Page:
GPS cycling computer

General cycling advice ( NOT technical ! )
iandriver
Posts: 2385
Joined: 10 Jun 2009, 2:09pm
Location: Cambridge.

Re: GPS cycling computer

Postby iandriver » 2 Dec 2020, 7:36pm

I bought a silicon case for mine pinched two holes in it, pit it on a lanyard and it's made a very nice walking device.

It also attaches to the dogs collar quite nice with some cable ties.
Supporter of the A10 corridor cycling campaign serving Royston to Cambridge http://a10corridorcycle.com. Never knew gardening secateurs were an essential part of the on bike tool kit until I took up campaigning.....

eoi2621
Posts: 31
Joined: 9 Jul 2020, 6:10pm

Re: GPS cycling computer

Postby eoi2621 » 3 Dec 2020, 3:50am

Thanks i don't own a smartphone but do have a gps speeedp

KTHSullivan
Posts: 214
Joined: 4 Aug 2017, 1:15pm
Location: Wind Swept Lincolnshire

Re: GPS cycling computer

Postby KTHSullivan » 12 Dec 2020, 11:37pm

simonineaston wrote:Back when I trained for various aspects of outdoor pursuits, which included navigation, obs., one of the bedrocks of micro-navigation was to learn about one's pace. The morning of day 1 on the basic course was spent finding out how far we each travelled, over 100 paces, the effect of a slope on that distance, the time it takes and so on. The trainer's promise that these basic measurements don't change much for an individual turned out to be true. I wonder if they're still taught on the modern equivalent of the courses I took 30 years ago, inspite of the increase in availability of electronic devices that use gps postioning. 'Manual' though the old ways are, they can be surprisingly accurate - and of course don't suffer from the risk of the batteries going flat, or breaking if dropped.


+1 for this, I am not a great lover of electronic navigation equipment, although I do use them on occasions for cycling. I have a pace tally card on the same lanyard as my walking compass that has proved invaluable over the years. I am also of the opinion that the batteries cannot run out on a map and compass.
Just remember, when you’re over the hill, you begin to pick up speed. :lol:

rmurphy195
Posts: 1977
Joined: 20 May 2011, 11:23am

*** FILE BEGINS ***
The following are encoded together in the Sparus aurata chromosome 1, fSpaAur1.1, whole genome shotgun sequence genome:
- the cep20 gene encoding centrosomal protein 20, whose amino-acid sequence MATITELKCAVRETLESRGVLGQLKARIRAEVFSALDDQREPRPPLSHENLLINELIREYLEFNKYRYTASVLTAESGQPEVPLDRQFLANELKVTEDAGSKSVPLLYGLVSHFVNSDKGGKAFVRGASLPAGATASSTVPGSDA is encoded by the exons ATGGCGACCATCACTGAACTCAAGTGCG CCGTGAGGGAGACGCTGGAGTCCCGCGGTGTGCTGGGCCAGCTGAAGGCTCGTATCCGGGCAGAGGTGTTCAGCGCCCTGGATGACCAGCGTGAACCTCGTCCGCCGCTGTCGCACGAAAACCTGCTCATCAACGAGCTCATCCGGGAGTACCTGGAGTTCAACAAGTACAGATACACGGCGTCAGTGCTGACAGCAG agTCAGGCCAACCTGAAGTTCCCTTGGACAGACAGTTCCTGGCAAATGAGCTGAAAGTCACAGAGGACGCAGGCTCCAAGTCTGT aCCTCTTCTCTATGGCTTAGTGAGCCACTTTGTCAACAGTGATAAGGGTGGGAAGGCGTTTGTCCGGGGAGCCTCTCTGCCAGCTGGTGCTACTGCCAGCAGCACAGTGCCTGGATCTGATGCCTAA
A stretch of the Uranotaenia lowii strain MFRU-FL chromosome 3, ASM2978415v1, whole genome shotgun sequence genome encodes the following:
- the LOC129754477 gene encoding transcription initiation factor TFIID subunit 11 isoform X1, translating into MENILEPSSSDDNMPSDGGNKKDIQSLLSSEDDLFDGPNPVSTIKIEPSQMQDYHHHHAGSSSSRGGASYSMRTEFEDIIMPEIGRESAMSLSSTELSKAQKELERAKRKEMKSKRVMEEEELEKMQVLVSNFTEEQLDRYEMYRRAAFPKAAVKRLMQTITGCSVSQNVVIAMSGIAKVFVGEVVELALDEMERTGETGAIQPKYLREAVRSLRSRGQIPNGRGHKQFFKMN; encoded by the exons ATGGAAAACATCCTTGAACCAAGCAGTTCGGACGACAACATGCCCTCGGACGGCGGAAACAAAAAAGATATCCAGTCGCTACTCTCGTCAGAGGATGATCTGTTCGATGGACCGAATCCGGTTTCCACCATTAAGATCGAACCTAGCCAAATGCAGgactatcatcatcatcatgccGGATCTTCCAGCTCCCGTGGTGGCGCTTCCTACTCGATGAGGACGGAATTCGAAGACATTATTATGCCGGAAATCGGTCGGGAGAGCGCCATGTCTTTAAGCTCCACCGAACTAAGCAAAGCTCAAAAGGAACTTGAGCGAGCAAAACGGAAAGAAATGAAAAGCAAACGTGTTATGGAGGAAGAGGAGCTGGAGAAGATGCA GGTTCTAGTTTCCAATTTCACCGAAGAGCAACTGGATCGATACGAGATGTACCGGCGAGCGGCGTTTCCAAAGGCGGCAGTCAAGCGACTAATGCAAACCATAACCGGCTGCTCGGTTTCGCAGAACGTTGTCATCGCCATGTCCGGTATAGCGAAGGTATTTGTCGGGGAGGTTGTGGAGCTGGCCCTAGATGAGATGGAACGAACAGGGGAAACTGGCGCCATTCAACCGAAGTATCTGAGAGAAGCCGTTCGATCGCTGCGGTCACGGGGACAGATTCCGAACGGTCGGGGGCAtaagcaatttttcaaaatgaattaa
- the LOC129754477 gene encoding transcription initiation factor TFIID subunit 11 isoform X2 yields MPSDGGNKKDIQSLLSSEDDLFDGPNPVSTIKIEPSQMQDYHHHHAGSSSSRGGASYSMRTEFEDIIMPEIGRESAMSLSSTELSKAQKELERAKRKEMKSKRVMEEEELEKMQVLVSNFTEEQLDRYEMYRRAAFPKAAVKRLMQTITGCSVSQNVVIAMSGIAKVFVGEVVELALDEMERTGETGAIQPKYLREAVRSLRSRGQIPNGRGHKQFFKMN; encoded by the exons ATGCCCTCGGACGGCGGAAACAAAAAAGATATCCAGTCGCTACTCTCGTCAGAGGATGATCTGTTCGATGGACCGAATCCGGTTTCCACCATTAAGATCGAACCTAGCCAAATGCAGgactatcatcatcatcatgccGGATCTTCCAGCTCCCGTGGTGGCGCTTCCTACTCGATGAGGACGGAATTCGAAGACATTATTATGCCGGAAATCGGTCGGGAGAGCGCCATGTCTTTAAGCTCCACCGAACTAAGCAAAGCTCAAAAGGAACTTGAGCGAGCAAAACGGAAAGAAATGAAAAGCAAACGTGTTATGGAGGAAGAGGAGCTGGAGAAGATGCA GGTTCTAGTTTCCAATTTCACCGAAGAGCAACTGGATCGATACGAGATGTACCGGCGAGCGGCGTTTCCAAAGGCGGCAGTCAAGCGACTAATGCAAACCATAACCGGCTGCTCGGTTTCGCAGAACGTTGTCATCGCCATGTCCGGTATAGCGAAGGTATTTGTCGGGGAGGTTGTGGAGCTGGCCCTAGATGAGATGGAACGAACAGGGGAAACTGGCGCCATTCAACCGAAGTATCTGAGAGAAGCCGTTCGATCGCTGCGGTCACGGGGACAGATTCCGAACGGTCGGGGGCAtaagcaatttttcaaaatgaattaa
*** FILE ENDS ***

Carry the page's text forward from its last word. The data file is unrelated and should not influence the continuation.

Location: South Birmingham

Re: GPS cycling computer

Postby rmurphy195 » 17 Dec 2020, 4:52pm

"Accuracy" is down to the sampling interval your GPS uses, and whether its adjustable. On my Garmin I have the sampling rate set to something (can't remember, maybe 1- or 2second intervals). At walking pace the dots are close together. At riding pace they are further apart (going faster) so corners show up as a series of straight lines that record the corner as being shorter than it really is so you appear to lose distance!

So if you don't change the sampling rate on your bike GPS you should get super-accurate measurements when walking around corners, unless you can run at 20mph all the time!

If you compare reading on your bike GPS and an accurately set-up wheel bike computer the GPS distance may appear shorter for a ride where both are recording at the same time.
Brompton, Condor Heritage, creaky joints and thinning white (formerly grey) hair
""You know you're getting old when it's easier to ride a bike than to get on and off it" - quote from observant jogger !

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Mick F
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Joined: 7 Jan 2007, 11:24am
Location: Tamar Valley, Cornwall

Re: GPS cycling computer

Postby Mick F » 17 Dec 2020, 5:03pm

My Montana is set for 4yds interval. It'll go down to 1yd interval.
Max recording rate is once per second though, so if you're walking (or cycling) quickly, it's a 1sec interval maximum.
They create rather large GPX files! :D
Mick F. Cornwall